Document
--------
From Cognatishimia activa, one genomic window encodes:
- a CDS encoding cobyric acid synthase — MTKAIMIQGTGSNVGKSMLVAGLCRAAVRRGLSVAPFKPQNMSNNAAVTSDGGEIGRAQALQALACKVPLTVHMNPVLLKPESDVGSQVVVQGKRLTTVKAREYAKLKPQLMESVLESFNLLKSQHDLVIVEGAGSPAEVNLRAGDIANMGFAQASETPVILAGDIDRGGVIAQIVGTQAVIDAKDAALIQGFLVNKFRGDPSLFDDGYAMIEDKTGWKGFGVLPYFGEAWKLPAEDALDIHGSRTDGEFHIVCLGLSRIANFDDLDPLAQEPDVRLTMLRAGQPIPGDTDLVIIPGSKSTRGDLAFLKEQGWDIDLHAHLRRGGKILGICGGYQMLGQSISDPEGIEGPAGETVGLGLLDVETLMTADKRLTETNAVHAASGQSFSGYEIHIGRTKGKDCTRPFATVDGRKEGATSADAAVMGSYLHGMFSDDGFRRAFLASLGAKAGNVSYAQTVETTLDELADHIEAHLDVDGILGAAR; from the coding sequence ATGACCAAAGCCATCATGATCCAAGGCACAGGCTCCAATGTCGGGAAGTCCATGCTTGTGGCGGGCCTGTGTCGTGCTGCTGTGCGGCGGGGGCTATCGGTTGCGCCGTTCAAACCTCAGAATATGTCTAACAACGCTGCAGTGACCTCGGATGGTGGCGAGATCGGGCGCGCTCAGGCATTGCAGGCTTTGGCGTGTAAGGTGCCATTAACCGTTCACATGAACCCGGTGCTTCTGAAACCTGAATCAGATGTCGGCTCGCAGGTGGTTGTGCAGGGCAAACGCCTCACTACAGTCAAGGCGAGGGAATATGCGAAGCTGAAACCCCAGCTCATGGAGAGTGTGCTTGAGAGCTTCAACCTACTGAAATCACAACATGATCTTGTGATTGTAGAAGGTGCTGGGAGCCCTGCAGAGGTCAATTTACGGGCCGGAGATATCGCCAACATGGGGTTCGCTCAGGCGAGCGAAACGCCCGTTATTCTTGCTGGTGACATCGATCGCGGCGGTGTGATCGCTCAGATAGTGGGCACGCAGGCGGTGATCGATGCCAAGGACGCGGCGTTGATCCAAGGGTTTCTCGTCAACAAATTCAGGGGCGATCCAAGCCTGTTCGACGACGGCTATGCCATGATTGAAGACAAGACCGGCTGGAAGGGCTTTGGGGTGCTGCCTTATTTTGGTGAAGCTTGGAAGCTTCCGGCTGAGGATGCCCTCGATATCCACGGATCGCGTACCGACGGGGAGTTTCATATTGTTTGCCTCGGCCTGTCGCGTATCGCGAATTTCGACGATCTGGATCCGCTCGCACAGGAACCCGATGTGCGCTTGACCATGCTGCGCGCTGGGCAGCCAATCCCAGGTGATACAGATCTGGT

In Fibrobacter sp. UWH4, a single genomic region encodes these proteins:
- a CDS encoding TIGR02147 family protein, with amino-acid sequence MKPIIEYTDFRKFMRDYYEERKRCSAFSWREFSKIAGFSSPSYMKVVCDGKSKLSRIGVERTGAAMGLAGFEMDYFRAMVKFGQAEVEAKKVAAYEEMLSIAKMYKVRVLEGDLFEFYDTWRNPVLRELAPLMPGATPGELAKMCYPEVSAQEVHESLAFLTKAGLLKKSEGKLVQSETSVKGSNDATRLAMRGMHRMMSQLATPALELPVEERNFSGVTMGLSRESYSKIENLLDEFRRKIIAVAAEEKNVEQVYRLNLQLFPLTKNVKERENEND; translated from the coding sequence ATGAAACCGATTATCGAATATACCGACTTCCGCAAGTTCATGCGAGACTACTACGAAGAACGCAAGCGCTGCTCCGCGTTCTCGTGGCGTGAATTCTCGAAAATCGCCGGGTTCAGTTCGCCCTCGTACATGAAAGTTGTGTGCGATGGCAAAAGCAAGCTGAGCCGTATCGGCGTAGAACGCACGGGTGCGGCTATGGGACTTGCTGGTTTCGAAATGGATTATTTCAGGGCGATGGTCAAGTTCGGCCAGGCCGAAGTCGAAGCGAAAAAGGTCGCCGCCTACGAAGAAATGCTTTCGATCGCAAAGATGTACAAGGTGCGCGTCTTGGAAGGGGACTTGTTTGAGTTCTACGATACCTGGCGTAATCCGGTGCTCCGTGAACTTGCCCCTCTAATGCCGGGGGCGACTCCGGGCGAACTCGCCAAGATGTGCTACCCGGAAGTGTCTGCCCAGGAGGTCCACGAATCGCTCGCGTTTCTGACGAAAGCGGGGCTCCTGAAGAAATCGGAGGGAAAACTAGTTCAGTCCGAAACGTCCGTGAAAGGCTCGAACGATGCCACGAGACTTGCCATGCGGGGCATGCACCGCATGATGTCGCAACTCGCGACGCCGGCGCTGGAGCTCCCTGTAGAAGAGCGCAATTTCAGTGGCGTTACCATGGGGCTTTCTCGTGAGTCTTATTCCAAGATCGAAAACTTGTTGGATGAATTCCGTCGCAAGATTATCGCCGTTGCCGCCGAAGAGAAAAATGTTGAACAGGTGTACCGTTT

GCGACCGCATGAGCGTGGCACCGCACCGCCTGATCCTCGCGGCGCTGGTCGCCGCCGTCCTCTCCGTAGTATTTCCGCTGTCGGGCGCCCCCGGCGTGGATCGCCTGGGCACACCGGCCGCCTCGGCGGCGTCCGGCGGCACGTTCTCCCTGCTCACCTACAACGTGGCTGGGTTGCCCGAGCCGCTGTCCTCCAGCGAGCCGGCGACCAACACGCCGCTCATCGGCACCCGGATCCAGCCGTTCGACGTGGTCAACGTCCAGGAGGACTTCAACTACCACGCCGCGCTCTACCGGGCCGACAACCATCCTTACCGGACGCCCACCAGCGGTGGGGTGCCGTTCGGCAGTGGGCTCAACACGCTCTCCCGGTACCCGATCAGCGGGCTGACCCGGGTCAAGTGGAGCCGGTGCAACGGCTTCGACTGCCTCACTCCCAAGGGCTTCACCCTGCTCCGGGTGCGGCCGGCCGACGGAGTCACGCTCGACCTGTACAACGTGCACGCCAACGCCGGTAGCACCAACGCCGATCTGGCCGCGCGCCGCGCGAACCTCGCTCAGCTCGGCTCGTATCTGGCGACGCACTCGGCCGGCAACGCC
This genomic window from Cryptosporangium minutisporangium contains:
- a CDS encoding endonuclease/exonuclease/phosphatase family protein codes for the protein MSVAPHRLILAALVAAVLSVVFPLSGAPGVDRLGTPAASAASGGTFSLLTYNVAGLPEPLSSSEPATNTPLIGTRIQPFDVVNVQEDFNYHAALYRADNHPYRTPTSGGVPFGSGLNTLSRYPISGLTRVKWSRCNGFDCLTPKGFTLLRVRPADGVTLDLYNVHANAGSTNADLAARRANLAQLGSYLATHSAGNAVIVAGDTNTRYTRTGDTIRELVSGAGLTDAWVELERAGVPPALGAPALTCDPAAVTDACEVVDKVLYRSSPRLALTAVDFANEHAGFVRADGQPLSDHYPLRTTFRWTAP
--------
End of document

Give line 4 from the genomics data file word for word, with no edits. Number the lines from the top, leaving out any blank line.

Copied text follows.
- a CDS encoding TIGR02147 family protein, with amino-acid sequence MKPIIEYTDFRKFMRDYYEERKRCSAFSWREFSKIAGFSSPSYMKVVCDGKSKLSRIGVERTGAAMGLAGFEMDYFRAMVKFGQAEVEAKKVAAYEEMLSIAKMYKVRVLEGDLFEFYDTWRNPVLRELAPLMPGATPGELAKMCYPEVSAQEVHESLAFLTKAGLLKKSEGKLVQSETSVKGSNDATRLAMRGMHRMMSQLATPALELPVEERNFSGVTMGLSRESYSKIENLLDEFRRKIIAVAAEEKNVEQVYRLNLQLFPLTKNVKERENEND; translated from the coding sequence ATGAAACCGATTATCGAATATACCGACTTCCGCAAGTTCATGCGAGACTACTACGAAGAACGCAAGCGCTGCTCCGCGTTCTCGTGGCGTGAATTCTCGAAAATCGCCGGGTTCAGTTCGCCCTCGTACATGAAAGTTGTGTGCGATGGCAAAAGCAAGCTGAGCCGTATCGGCGTAGAACGCACGGGTGCGGCTATGGGACTTGCTGGTTTCGAAATGGATTATTTCAGGGCGATGGTCAAGTTCGGCCAGGCCGAAGTCGAAGCGAAAAAGGTCGCCGCCTACGAAGAAATGCTTTCGATCGCAAAGATGTACAAGGTGCGCGTCTTGGAAGGGGACTTGTTTGAGTTCTACGATACCTGGCGTAATCCGGTGCTCCGTGAACTTGCCCCTCTAATGCCGGGGGCGACTCCGGGCGAACTCGCCAAGATGTGCTACCCGGAAGTGTCTGCCCAGGAGGTCCACGAATCGCTCGCGTTTCTGACGAAAGCGGGGCTCCTGAAGAAATCGGAGGGAAAACTAGTTCAGTCCGAAACGTCCGTGAAAGGCTCGAACGATGCCACGAGACTTGCCATGCGGGGCATGCACCGCATGATGTCGCAACTCGCGACGCCGGCGCTGGAGCTCCCTGTAGAAGAGCGCAATTTCAGTGGCGTTACCATGGGGCTTTCTCGTGAGTCTTATTCCAAGATCGAAAACTTGTTGGATGAATTCCGTCGCAAGATTATCGCCGTTGCCGCCGAAGAGAAAAATGTTGAACAGGTGTACCGTTT